If your dog is worried by strangers, we would suggest seeking behavioural support, before introducing visitors to them. Speak to a member of staff in store on help choosing the right trainer.

    Other dogs on walks
    A lot of dogs can bark at other dogs out of excitement but it can equally be fear based. How do you tell the difference? By looking at the entire picture i.e. not only the barking but also your dog’s body language you can identify what your dog is likely feeling.

    If your dog is barking at other dogs and also lunging, growling, showing teeth, then it is likely he is trying to tell that other dog to stay away. It is important that we do not do the opposite to what your dog is asking and force them to interact with the other dog. Give your dog more space from the other dog. You will know what distance they need as they will stop reacting and be able to focus on you when you reach it.

    This distance that you create is your dogs critical distance and the distance they feel safe at. It is at this distance you can work on how your dog reacts to other dogs by asking them to preform easy behaviours such as sit or offering eye contact. Slowly when your dog is happy performing these behaviours, with dogs in the distance, you can work on gradually moving closer.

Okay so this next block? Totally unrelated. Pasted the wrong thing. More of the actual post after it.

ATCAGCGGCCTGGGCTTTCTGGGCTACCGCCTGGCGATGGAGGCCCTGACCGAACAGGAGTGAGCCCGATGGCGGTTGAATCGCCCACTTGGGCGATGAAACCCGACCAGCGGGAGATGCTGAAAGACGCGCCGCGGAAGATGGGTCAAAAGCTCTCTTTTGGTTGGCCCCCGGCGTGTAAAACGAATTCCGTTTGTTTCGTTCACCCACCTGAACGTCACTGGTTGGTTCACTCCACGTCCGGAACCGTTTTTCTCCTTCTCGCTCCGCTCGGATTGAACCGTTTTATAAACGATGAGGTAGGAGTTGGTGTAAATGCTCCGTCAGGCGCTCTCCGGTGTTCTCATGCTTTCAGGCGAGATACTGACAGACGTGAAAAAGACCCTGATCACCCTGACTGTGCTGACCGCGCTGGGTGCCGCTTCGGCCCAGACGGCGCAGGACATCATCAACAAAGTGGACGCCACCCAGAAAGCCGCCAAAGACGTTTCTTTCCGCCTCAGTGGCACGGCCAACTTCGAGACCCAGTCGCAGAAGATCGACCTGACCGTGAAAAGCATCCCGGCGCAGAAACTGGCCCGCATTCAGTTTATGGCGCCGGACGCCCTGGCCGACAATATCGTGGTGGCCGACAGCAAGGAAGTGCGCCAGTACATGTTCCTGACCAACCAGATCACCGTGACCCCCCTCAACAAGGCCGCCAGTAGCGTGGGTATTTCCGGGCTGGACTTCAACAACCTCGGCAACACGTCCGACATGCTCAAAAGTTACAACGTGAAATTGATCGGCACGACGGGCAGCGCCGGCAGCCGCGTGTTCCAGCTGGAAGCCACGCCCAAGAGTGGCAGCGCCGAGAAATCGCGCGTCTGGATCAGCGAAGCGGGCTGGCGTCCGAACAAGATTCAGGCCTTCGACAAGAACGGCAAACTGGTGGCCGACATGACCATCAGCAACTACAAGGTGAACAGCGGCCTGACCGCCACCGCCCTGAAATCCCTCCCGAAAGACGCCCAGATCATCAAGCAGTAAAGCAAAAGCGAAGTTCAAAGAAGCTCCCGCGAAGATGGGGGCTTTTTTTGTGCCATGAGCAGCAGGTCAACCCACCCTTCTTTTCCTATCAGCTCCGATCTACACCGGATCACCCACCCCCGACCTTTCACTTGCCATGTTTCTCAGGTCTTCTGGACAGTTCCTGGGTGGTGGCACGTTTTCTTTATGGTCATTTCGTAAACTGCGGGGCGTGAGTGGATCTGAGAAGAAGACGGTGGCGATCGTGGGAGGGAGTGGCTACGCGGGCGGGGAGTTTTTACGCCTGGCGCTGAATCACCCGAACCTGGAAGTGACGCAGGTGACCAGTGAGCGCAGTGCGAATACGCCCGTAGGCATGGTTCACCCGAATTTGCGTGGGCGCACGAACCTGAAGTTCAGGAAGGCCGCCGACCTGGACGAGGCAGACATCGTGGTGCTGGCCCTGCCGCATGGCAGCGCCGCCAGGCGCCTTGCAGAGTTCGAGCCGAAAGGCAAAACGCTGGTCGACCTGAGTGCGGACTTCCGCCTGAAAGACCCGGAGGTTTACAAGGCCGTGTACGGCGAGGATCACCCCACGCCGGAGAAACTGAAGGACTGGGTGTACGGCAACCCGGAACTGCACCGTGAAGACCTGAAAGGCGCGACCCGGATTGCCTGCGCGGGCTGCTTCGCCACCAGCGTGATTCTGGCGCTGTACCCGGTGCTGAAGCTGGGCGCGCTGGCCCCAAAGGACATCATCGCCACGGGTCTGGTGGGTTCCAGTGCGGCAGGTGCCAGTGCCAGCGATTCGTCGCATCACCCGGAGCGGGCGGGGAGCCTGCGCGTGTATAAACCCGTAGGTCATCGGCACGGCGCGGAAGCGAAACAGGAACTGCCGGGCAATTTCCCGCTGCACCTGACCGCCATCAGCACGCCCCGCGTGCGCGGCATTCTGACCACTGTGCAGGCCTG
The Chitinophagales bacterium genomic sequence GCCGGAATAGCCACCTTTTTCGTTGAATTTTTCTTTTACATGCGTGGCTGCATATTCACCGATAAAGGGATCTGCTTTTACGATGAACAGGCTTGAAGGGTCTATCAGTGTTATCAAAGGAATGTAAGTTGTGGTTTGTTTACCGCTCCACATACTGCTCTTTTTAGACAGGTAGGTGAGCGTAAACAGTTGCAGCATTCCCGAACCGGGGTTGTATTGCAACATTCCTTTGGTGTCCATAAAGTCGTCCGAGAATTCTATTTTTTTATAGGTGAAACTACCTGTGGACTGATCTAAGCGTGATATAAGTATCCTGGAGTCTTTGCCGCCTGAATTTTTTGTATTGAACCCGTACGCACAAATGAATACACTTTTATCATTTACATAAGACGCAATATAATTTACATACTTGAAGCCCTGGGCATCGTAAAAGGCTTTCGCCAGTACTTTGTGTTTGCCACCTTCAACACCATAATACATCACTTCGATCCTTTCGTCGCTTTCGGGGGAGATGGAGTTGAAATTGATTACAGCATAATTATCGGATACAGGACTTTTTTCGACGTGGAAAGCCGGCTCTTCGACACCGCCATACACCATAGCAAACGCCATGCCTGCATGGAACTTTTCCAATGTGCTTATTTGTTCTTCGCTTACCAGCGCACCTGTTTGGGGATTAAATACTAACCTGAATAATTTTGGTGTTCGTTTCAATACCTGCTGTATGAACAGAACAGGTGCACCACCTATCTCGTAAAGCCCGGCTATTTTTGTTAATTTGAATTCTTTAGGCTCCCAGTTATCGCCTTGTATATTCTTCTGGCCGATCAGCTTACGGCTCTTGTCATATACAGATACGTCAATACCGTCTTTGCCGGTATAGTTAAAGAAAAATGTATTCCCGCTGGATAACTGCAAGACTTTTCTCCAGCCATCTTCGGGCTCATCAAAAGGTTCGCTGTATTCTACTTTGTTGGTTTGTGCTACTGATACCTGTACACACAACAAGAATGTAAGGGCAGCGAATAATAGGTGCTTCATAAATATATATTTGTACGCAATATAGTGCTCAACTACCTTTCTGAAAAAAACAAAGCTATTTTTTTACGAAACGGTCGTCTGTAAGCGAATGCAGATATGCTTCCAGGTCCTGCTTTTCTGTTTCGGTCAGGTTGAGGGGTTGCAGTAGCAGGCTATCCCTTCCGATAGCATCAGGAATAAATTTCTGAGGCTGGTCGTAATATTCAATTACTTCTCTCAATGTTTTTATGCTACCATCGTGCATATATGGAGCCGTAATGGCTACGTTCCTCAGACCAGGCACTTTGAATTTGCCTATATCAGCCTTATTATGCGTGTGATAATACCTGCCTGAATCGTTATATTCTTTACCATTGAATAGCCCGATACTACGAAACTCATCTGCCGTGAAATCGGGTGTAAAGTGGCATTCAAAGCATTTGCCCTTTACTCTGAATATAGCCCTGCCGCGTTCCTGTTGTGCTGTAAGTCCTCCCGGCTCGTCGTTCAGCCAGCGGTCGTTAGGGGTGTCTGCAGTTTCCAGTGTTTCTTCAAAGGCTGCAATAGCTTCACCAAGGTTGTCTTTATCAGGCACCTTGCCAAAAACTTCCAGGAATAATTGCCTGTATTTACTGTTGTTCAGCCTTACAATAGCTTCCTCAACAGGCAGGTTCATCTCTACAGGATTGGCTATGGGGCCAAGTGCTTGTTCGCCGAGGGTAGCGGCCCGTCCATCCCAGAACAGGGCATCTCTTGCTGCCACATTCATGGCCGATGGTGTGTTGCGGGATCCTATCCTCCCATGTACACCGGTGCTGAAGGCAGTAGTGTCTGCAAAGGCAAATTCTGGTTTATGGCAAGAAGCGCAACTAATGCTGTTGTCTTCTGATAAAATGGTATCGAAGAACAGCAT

When working on teaching your dog how best to react to scary items we advise not to use any equipment that may tighten or prevent your dog preform behaviours they feel they need to do when worried. These include tightening harness, tightening collars, head collars or nylon muzzles. We want our dogs to feel safe enough so they do not need to bark and not that they cannot bark, as this will simply compound the problem behaviour.

    If your dog is worried around other dogs or strangers out on walk it is advisable to muzzle train your dog. Remember they must be able to pant, take treats, drink and if they feel they need to, bark in the muzzle. The muzzle will not only ensure your dog can not hurt another dog or person if in a difficult situation but also will show strangers that your dog isn't suitable to approach or allow their dog to approach.

    This will make helping your dog feel safer on his walk much easier! Grab our muzzle training factsheet and speak to a member of staff about the right size and style for your dog.

    Here at Petstop we advise all of our customers with dogs who are worried by strangers or dogs to the point that they might snap or bite to seek out behavioural support to ensure a safe and successful training plan. Speak to a member of our staff for help finding the right trainer.